Prep the crumb topping. Heat a large, nonstick skillet over medium-high heat, about 2 minutes. Add the ghee, and when it’s melted, add the almond flour and a pinch of salt. Cook, stirring occasionally, until the flour is toasty brown, about 2 minutes. Transfer the almond dust to a plate to cool. (As it cools, the fat will solidify and make ‘crumbs,’ so don’t worry if it’s just brown dust when you take it out of the pan. Press the powder together into a pile and trust the process.)

Cook the noodles. Return the pan to the medium-high heat and add the prepared zucchini noodles. Sauté them in the dry pan until just tender, about 1-2 minutes. Push the noodles to the side of the pan, and reduce the heat to low. Add the olive oil, garlic, and crushed red pepper, stirring until the garlic is fragrant, about 20 seconds. Push the zucchini noodles into the oil and stir gently until they’re coated. Turn off the heat and mix the parsley and black pepper into the noodles. Taste and add salt, if necessary.

To serve, sprinkle the noodles with the almond flour crumbs. Slurping and ridiculously big bites are heartily encouraged. You might also add some grated parmesan cheese if that’s your thing.

I’m not at all sure that this work is about self-help. I think of it as an invitation to join a Wholehearted revolution… Revolution might sound a little dramatic, but in this world, choosing authenticity and worthiness is an absolute act of resistance. Choosing to live and love with our whole hearts is an act of defiance.” — Brené Brown

The Gifts of Imperfection

by Brené Brown

You probably know Brené Brown from her TED talks and her best-selling books on vulnerability, courage, and belonging. Although her success has exploded in recent years, this book from 2010 remains our favorite because of its clear, actionable guidelines for wholehearted living. This slim book is like concentrated detergent that scours from your brain the thoughts that don’t serve you. We’re all bombarded on a near-constant basis by messages urging us to be better, faster, stronger, thinner, smarter, richer — more perfect. Brown’s resounding message is that by letting go of others’ expectations — while practicing gratitude and cutting ourselves some slack — we can find peace and happiness. {more}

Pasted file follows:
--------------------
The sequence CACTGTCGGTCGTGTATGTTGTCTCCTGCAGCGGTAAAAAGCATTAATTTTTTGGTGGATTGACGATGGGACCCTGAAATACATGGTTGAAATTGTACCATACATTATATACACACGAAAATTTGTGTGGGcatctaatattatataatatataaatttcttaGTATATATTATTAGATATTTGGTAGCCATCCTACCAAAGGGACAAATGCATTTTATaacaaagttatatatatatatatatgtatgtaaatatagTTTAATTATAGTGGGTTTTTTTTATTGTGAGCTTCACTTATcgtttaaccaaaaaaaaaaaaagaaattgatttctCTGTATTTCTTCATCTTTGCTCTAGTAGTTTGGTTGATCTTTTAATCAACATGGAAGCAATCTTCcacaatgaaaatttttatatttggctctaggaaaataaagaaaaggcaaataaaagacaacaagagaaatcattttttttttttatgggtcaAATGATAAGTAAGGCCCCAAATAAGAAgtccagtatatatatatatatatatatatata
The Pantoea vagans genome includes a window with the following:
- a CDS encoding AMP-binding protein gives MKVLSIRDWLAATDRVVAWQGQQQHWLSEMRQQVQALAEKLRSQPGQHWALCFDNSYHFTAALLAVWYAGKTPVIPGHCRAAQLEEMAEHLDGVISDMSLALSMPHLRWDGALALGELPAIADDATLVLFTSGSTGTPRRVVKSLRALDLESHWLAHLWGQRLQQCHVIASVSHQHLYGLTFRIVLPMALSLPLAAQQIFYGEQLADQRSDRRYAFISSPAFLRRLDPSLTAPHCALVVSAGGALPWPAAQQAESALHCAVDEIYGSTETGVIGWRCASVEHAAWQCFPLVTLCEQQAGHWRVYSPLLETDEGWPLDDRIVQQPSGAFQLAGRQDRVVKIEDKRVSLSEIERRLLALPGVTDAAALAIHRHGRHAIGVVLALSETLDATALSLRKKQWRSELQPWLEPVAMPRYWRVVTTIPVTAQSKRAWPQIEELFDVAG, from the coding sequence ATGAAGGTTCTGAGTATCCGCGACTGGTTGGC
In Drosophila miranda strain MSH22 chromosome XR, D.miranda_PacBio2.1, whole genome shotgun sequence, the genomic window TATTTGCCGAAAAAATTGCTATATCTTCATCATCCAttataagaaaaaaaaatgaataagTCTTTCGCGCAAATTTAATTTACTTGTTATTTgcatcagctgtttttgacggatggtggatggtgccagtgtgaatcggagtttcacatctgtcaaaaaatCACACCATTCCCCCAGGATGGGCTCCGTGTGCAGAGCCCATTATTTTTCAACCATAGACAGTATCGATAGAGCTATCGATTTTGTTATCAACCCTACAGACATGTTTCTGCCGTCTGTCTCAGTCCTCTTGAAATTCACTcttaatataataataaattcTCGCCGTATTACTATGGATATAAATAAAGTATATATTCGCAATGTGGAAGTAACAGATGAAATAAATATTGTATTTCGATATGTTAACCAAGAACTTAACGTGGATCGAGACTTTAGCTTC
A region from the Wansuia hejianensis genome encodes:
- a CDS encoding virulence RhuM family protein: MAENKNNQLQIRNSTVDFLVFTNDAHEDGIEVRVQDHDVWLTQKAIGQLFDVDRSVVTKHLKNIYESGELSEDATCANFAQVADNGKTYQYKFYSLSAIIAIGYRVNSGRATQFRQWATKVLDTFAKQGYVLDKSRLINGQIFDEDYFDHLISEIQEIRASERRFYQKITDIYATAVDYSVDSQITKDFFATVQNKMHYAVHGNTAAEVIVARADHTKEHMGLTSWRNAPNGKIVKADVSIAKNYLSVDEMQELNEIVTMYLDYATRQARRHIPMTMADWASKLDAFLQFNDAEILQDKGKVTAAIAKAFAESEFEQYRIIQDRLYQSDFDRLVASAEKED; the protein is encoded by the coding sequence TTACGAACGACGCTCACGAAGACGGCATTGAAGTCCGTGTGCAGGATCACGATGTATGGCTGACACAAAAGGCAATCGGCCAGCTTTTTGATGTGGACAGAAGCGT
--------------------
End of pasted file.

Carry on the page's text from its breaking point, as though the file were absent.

This helpful handbook (160 pages) was published in August of 2010 by Hazelden Publishing. The book takes you to the place you know yourself. Melissa read The Gifts of Imperfection and loved it; it wouldn't be on our site if she didn't recommend it.

The Gifts of Imperfection: Let Go of Who You Think You're Supposed to Be and Embrace Who You Are

 

Top image courtesy of Umberto Del Piano.

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Being crowned king of the wild things and dancing at the wild rumpus can be exhausting. This comforting soup will fill your kitchen with a delicious aroma to restore your spirits and make you happy to be at home.
Imagine it: a day devoted to reading one great book. Squishy clothes, comfort food, and page after page of an utterly involving story. You can make it happen with just a little prep work; we'll show you how.